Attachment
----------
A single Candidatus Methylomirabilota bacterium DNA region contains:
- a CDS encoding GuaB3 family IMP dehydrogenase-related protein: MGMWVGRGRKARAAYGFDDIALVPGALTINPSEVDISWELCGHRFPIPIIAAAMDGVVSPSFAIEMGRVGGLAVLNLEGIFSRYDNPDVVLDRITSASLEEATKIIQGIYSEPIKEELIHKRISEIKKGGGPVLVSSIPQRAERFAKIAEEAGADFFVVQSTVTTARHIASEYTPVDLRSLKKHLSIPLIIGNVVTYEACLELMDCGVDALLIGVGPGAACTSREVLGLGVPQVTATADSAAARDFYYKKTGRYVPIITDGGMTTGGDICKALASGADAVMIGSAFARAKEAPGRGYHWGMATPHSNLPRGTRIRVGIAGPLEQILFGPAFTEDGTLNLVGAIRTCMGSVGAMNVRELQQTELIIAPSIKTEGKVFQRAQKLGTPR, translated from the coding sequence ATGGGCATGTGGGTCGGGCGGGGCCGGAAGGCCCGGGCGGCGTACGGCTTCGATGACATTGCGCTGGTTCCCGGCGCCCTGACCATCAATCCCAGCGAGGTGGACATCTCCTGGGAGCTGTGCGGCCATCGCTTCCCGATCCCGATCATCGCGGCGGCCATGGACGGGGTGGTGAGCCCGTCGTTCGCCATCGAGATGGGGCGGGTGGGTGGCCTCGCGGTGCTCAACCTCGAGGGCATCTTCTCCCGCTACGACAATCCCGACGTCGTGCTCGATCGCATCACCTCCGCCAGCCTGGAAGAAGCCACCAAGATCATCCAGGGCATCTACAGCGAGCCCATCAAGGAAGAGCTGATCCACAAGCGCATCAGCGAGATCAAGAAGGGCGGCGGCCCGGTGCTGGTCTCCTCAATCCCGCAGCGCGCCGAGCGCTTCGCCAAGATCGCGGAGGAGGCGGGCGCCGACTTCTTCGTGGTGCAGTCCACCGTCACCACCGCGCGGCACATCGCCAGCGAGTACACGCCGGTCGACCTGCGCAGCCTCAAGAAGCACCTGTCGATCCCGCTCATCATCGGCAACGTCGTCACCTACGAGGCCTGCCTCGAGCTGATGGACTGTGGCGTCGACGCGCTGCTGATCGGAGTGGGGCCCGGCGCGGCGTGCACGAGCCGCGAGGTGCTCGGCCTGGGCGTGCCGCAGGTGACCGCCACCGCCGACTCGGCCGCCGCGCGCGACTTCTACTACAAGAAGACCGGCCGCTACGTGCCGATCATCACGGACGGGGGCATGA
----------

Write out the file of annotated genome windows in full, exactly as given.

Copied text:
A single Candidatus Methylomirabilota bacterium DNA region contains:
- a CDS encoding GuaB3 family IMP dehydrogenase-related protein: MGMWVGRGRKARAAYGFDDIALVPGALTINPSEVDISWELCGHRFPIPIIAAAMDGVVSPSFAIEMGRVGGLAVLNLEGIFSRYDNPDVVLDRITSASLEEATKIIQGIYSEPIKEELIHKRISEIKKGGGPVLVSSIPQRAERFAKIAEEAGADFFVVQSTVTTARHIASEYTPVDLRSLKKHLSIPLIIGNVVTYEACLELMDCGVDALLIGVGPGAACTSREVLGLGVPQVTATADSAAARDFYYKKTGRYVPIITDGGMTTGGDICKALASGADAVMIGSAFARAKEAPGRGYHWGMATPHSNLPRGTRIRVGIAGPLEQILFGPAFTEDGTLNLVGAIRTCMGSVGAMNVRELQQTELIIAPSIKTEGKVFQRAQKLGTPR, translated from the coding sequence ATGGGCATGTGGGTCGGGCGGGGCCGGAAGGCCCGGGCGGCGTACGGCTTCGATGACATTGCGCTGGTTCCCGGCGCCCTGACCATCAATCCCAGCGAGGTGGACATCTCCTGGGAGCTGTGCGGCCATCGCTTCCCGATCCCGATCATCGCGGCGGCCATGGACGGGGTGGTGAGCCCGTCGTTCGCCATCGAGATGGGGCGGGTGGGTGGCCTCGCGGTGCTCAACCTCGAGGGCATCTTCTCCCGCTACGACAATCCCGACGTCGTGCTCGATCGCATCACCTCCGCCAGCCTGGAAGAAGCCACCAAGATCATCCAGGGCATCTACAGCGAGCCCATCAAGGAAGAGCTGATCCACAAGCGCATCAGCGAGATCAAGAAGGGCGGCGGCCCGGTGCTGGTCTCCTCAATCCCGCAGCGCGCCGAGCGCTTCGCCAAGATCGCGGAGGAGGCGGGCGCCGACTTCTTCGTGGTGCAGTCCACCGTCACCACCGCGCGGCACATCGCCAGCGAGTACACGCCGGTCGACCTGCGCAGCCTCAAGAAGCACCTGTCGATCCCGCTCATCATCGGCAACGTCGTCACCTACGAGGCCTGCCTCGAGCTGATGGACTGTGGCGTCGACGCGCTGCTGATCGGAGTGGGGCCCGGCGCGGCGTGCACGAGCCGCGAGGTGCTCGGCCTGGGCGTGCCGCAGGTGACCGCCACCGCCGACTCGGCCGCCGCGCGCGACTTCTACTACAAGAAGACCGGCCGCTACGTGCCGATCATCACGGACGGGGGCATGA